We now jump ahead several chapters to Joseph appearing before Pharaoh. Some erroneously think that tyrants and dictators can rely on their intimidating power to do whatever they please, but history indicates otherwise: even absolute monarchs worry about open or hidden resistance as they employ various methods of propaganda and persuasion to convince the populace to support their decisions. The process of Pharaoh’s appointment of Joseph follows this trend. Pharaoh wants to appoint Joseph second-in-command in Egypt, but he foresees opposition, either due to jealousy against a newcomer or ethnic hatred of an outsider. Thus, it is not an accident that Pharaoh turns to his servants to proclaim Joseph’s greatness (41:38). He intends to persuade them to go along with his decision. Furthermore, as Abravanel explains, Pharaoh gives Joseph both an Egyptian name and an Egyptian wife in order to facilitate his integration into Egyptian nobility (Abravanel, Jerusalem 5744, Genesis p. 396).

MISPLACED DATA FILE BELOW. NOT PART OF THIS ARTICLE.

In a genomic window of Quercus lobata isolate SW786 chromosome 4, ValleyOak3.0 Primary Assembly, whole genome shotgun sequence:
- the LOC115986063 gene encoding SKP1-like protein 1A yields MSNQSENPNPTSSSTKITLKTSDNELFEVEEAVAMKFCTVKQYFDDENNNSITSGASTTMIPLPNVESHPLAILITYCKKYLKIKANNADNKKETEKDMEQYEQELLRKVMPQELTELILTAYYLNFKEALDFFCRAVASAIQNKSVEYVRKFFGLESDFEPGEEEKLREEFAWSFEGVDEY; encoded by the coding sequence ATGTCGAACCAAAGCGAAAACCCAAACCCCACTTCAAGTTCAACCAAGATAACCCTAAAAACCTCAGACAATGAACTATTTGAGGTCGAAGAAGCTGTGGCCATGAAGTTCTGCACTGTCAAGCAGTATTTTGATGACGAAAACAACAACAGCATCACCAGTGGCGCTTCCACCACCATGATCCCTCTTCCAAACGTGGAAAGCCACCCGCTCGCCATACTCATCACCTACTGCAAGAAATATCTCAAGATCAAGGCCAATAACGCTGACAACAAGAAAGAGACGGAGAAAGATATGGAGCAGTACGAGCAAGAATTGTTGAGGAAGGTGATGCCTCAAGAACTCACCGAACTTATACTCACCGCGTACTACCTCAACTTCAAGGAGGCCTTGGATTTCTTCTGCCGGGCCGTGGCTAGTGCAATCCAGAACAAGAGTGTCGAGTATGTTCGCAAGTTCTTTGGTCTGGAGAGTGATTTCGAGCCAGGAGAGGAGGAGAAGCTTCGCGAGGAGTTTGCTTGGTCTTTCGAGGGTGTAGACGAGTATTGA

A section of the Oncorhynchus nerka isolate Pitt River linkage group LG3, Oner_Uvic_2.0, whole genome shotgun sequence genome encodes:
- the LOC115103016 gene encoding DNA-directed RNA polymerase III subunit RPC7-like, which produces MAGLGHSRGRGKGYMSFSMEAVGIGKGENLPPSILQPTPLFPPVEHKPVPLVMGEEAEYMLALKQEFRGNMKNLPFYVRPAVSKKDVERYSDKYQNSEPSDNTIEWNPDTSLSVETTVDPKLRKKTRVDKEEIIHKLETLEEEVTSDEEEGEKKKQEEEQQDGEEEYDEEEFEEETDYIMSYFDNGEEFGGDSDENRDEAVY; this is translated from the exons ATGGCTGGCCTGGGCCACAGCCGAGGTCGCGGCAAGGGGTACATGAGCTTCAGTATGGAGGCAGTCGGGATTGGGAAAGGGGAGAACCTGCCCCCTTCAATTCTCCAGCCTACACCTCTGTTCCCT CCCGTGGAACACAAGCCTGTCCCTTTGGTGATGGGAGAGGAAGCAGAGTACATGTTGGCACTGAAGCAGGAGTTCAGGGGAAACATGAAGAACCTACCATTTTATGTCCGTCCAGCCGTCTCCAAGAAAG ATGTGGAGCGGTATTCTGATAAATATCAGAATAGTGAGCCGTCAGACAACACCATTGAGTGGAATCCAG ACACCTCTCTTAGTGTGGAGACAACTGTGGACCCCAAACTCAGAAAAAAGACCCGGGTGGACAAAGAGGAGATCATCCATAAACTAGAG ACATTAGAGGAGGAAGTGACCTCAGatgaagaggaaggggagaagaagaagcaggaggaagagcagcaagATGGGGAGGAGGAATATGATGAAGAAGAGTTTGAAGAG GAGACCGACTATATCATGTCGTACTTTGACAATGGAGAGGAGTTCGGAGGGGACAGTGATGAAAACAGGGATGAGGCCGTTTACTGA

After the familial reconciliation, Joseph instructs his brothers to inform Pharaoh that they tend cattle so that he will grant them dwelling in the land of Goshen, but he does not tell his brothers to mention Goshen (46:33). Apparently, the plan is for Pharaoh to arrive at that conclusion without feeling that the brothers decided independently where they will live; the king might otherwise resent the brothers for selecting real estate for themselves. Yet when carrying out the plan, they do explicitly state their desire to live in Goshen (47:4). Abravanel begins his explanation by noting that the verb “Va-yomru” appears twice consecutively (47:3-4) despite the fact that the brothers speak to Pharoah each time. One explanation for this biblical phenomenon is that a character waits for a response that does not come, and then chooses to speak again. After the brothers declared that they are shepherds, they waited for Pharaoh to articulate the Goshen idea. Only after the monarch responded with silence did they begin anew and ask for Goshen (Abravanel, Genesis p. 422).